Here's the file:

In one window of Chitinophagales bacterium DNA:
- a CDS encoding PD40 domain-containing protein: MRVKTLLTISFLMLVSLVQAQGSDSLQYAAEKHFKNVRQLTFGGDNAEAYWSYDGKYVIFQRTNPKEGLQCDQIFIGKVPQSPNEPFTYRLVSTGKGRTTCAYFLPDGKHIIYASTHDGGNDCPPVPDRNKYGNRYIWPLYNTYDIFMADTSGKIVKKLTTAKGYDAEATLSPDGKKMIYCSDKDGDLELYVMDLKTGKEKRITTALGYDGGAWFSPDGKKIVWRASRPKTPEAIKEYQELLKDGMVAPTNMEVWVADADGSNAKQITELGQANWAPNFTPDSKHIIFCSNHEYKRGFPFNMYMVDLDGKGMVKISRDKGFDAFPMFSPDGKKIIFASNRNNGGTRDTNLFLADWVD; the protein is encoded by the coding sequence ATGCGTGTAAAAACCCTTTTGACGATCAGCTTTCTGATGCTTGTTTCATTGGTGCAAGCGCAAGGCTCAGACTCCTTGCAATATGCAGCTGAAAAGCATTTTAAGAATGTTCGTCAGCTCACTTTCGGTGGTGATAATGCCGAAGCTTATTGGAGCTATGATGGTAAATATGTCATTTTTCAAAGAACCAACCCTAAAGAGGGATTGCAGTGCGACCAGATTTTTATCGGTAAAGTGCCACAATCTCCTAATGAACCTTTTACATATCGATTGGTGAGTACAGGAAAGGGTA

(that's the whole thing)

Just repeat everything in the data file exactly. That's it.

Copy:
In one window of Chitinophagales bacterium DNA:
- a CDS encoding PD40 domain-containing protein: MRVKTLLTISFLMLVSLVQAQGSDSLQYAAEKHFKNVRQLTFGGDNAEAYWSYDGKYVIFQRTNPKEGLQCDQIFIGKVPQSPNEPFTYRLVSTGKGRTTCAYFLPDGKHIIYASTHDGGNDCPPVPDRNKYGNRYIWPLYNTYDIFMADTSGKIVKKLTTAKGYDAEATLSPDGKKMIYCSDKDGDLELYVMDLKTGKEKRITTALGYDGGAWFSPDGKKIVWRASRPKTPEAIKEYQELLKDGMVAPTNMEVWVADADGSNAKQITELGQANWAPNFTPDSKHIIFCSNHEYKRGFPFNMYMVDLDGKGMVKISRDKGFDAFPMFSPDGKKIIFASNRNNGGTRDTNLFLADWVD; the protein is encoded by the coding sequence ATGCGTGTAAAAACCCTTTTGACGATCAGCTTTCTGATGCTTGTTTCATTGGTGCAAGCGCAAGGCTCAGACTCCTTGCAATATGCAGCTGAAAAGCATTTTAAGAATGTTCGTCAGCTCACTTTCGGTGGTGATAATGCCGAAGCTTATTGGAGCTATGATGGTAAATATGTCATTTTTCAAAGAACCAACCCTAAAGAGGGATTGCAGTGCGACCAGATTTTTATCGGTAAAGTGCCACAATCTCCTAATGAACCTTTTACATATCGATTGGTGAGTACAGGAAAGGGTA